It's too bad Dick lost, but if you see his history it's really amazing for him to get where he got at the USopen! The guy didn't have a ranking in 2000! He had such a great come-back!
I always enjoy reading about his career. Here's what Wertheim said about his run at the USopen:
NEW YORK -- When Tim Henman looked at the draw and learned the identity of his next opponent at the U.S. Open, he must have thought that it was turn-back-the-clock night at the National Tennis Center. If the rain ceases and desists, the fifth seed will take the court Friday against Belgium's Dick Norman . And in other news, grunge is all the rage; David Caruso is the hottest television actor in the business; and Newt Gingrich has more power than the president.
Norman, now 31, was last heard from in 1995. That year at Wimbledon, he beat Stefan Edberg before losing to Boris Becker in the fourth round. Norman then fell off the radar screen, no easy task when you're 6-foot-8 and have a mane of red hair that trails behind you like a rudder. What was supposed to be a breakthrough at Wimbledon was instead a pinnacle. After he performed his act on Centre Court, he went back to playing tennis' roadhouses and hotel lounges. The defeats mounted and, as he put it, "I wasn't having any fun, which was the worst part."
Norman's game was predicated on a thundering, lefty serve. But when his first ball missed the box, he was a vulnerable, plodding player. "He reminded me of Magnus Srejber , albeit with a cleaner criminal record," said one tennis insider, referring the hard-serving, 6-8 Czech who made a modest splash in the mid-'80s but recently was in the news for an insider-trading arrest.
By 1998 Norman's ranking, once as high as No. 111, was in the nether regions of the ATP computer. His body and mind both fried, he quit the circuit and retreated to his home of Waregem to relax and to give lessons at the local club. It was a fine existence, but soon he wearied of feeding balls to Mlle. Malisse, of telling Mlle. Rochus, "Good, but next time try and apply some topspin."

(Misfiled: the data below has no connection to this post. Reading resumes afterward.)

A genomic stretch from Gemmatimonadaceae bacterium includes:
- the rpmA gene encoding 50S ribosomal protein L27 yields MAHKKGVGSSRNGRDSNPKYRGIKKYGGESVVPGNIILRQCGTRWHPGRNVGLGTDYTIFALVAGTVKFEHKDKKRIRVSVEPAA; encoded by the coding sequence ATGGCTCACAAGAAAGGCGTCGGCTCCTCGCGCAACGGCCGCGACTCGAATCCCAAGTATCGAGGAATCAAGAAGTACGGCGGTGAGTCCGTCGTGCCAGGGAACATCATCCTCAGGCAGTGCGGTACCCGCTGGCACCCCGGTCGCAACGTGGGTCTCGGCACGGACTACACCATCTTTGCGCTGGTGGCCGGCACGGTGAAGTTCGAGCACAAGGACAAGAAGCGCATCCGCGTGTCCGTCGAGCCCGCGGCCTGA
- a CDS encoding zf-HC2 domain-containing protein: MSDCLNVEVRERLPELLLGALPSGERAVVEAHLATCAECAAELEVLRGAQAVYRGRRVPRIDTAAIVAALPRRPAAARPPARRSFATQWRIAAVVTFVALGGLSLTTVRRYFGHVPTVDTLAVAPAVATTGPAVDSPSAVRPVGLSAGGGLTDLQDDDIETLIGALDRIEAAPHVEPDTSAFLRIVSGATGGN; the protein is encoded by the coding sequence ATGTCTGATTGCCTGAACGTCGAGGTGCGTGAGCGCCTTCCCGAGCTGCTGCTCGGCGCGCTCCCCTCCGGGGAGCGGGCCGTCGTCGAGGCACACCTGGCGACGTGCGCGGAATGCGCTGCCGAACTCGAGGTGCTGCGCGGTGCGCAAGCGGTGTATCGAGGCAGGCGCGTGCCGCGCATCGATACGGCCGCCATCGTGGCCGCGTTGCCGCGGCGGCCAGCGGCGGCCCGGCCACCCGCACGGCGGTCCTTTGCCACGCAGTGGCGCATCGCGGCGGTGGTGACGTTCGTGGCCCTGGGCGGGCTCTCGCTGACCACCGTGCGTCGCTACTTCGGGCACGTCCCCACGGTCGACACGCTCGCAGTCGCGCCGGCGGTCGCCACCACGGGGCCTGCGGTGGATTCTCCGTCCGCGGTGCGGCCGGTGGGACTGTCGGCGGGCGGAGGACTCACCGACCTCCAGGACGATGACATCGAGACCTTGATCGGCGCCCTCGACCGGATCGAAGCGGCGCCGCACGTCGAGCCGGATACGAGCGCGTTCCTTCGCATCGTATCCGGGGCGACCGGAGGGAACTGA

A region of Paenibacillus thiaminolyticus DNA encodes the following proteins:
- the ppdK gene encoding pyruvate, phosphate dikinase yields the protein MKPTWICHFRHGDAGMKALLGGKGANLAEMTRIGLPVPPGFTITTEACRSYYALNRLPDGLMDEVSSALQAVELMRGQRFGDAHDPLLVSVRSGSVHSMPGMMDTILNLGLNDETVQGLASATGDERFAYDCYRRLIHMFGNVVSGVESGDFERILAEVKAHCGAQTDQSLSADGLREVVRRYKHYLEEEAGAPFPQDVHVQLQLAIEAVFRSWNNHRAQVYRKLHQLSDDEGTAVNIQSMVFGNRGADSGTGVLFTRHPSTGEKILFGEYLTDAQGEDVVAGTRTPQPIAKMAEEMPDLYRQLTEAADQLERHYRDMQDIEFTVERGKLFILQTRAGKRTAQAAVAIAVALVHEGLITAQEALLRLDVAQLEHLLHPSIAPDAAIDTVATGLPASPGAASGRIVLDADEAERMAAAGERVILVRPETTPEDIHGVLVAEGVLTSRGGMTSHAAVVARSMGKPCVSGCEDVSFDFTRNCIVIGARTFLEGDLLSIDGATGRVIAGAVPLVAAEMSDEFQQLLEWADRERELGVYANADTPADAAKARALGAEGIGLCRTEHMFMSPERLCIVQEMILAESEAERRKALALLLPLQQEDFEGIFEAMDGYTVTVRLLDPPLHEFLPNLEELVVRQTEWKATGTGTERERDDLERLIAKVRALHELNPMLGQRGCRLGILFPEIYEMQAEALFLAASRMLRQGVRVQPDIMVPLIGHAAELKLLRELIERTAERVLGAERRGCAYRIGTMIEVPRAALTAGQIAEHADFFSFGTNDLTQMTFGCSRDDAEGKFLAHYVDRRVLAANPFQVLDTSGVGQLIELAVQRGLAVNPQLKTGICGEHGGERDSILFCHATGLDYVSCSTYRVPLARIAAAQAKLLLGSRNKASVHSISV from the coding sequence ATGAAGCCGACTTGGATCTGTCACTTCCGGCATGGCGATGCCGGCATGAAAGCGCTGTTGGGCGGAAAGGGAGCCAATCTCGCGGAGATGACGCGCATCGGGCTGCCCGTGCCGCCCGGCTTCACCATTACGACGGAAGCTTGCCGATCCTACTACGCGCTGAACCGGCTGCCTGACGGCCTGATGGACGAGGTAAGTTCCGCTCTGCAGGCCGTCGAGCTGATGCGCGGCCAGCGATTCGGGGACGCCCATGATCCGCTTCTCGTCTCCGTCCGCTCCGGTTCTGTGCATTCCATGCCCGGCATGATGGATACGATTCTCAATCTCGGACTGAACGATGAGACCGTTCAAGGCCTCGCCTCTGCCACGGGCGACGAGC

Two years after leaving the tour, he decided to give it one last go. He played the sub-bush leagues, trolling for points by playing the prequalifiers to get into the qualifiers to get into the main draws at random Challengers. But he was infinitely happier than when he was making main draws. "Being in the real world helped me enjoy what I had," he said. "When I came back I knew right away that I was facing a challenge, but I was ready for it and better prepared than when I was first starting out."
Incrementally, he improved his ranking and, more important, made strides in his game. He will never be accused of being fleet afoot, but he is in shape. Though he still cranks his serve, he claims that he's hitting it more accurately than ever. This summer he went on something of tear, winning three European Challengers -- often beating players a full decade younger -- and elevating his ranking to the point that he made the U.S. Open qualifying draw. "I was thinking that if I [qualified], I could say that I have played in all four Grand Slams," he said.
Before his first qualifying match, he watched a tape of Jimmy Connors , then 39, beating Aaron Krickstein in a five-set epic in 1991. Inspired by Connors, Norman knifed through the draw, beating top seed Lars Burgsmuller in the final round. Norman was ecstatic, but his run wasn't over. On Wednesday, in front of a few dozen fans, he took the court against Bohdan Ulihrach , another player years removed from his salad days. After losing the first two sets, Norman rallied improbably. Behind his serve and some high-risk/high-reward ballstriking, he leveled the match at two sets. By now, the crowd had swollen to perhaps a hundred fans, peering over each other to watch two veterans fight for their lives. When the Belgian served out the match and the Norman conquest was complete, the crowd, though unaware of his backstory, erupted in appreciation for his effort.
Norman, however, was surprisingly subdued. It was his biggest win in seven years, but shortly after the match, he wore roughly the same expression as he did feeding balls in Waregem. As he sees it, the time he spent away from tennis conserved his resources, so in tennis years, he is still a young pup. "If you had said to me, even earlier this summer, that I'd be in the second round of the U.S. Open, I would say, 'No way,'" he told Belgian reporters. "But now that I'm here, I want to keep going. Anything can happen. Just being here, I am proof of that."